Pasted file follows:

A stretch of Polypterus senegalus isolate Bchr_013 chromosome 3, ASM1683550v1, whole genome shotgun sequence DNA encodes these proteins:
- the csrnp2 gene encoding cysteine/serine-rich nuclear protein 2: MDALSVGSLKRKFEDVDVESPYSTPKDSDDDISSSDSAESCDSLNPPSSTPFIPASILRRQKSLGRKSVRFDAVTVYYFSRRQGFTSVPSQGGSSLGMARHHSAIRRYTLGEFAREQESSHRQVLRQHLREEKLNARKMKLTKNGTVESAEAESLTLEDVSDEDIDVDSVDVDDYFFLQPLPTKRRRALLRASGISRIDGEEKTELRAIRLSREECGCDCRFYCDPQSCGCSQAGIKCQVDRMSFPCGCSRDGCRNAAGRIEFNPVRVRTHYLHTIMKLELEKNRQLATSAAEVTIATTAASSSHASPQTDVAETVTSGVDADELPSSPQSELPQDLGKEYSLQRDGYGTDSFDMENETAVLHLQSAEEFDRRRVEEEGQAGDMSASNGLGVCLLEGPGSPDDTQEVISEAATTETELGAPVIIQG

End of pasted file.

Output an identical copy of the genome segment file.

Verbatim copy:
A stretch of Polypterus senegalus isolate Bchr_013 chromosome 3, ASM1683550v1, whole genome shotgun sequence DNA encodes these proteins:
- the csrnp2 gene encoding cysteine/serine-rich nuclear protein 2: MDALSVGSLKRKFEDVDVESPYSTPKDSDDDISSSDSAESCDSLNPPSSTPFIPASILRRQKSLGRKSVRFDAVTVYYFSRRQGFTSVPSQGGSSLGMARHHSAIRRYTLGEFAREQESSHRQVLRQHLREEKLNARKMKLTKNGTVESAEAESLTLEDVSDEDIDVDSVDVDDYFFLQPLPTKRRRALLRASGISRIDGEEKTELRAIRLSREECGCDCRFYCDPQSCGCSQAGIKCQVDRMSFPCGCSRDGCRNAAGRIEFNPVRVRTHYLHTIMKLELEKNRQLATSAAEVTIATTAASSSHASPQTDVAETVTSGVDADELPSSPQSELPQDLGKEYSLQRDGYGTDSFDMENETAVLHLQSAEEFDRRRVEEEGQAGDMSASNGLGVCLLEGPGSPDDTQEVISEAATTETELGAPVIIQG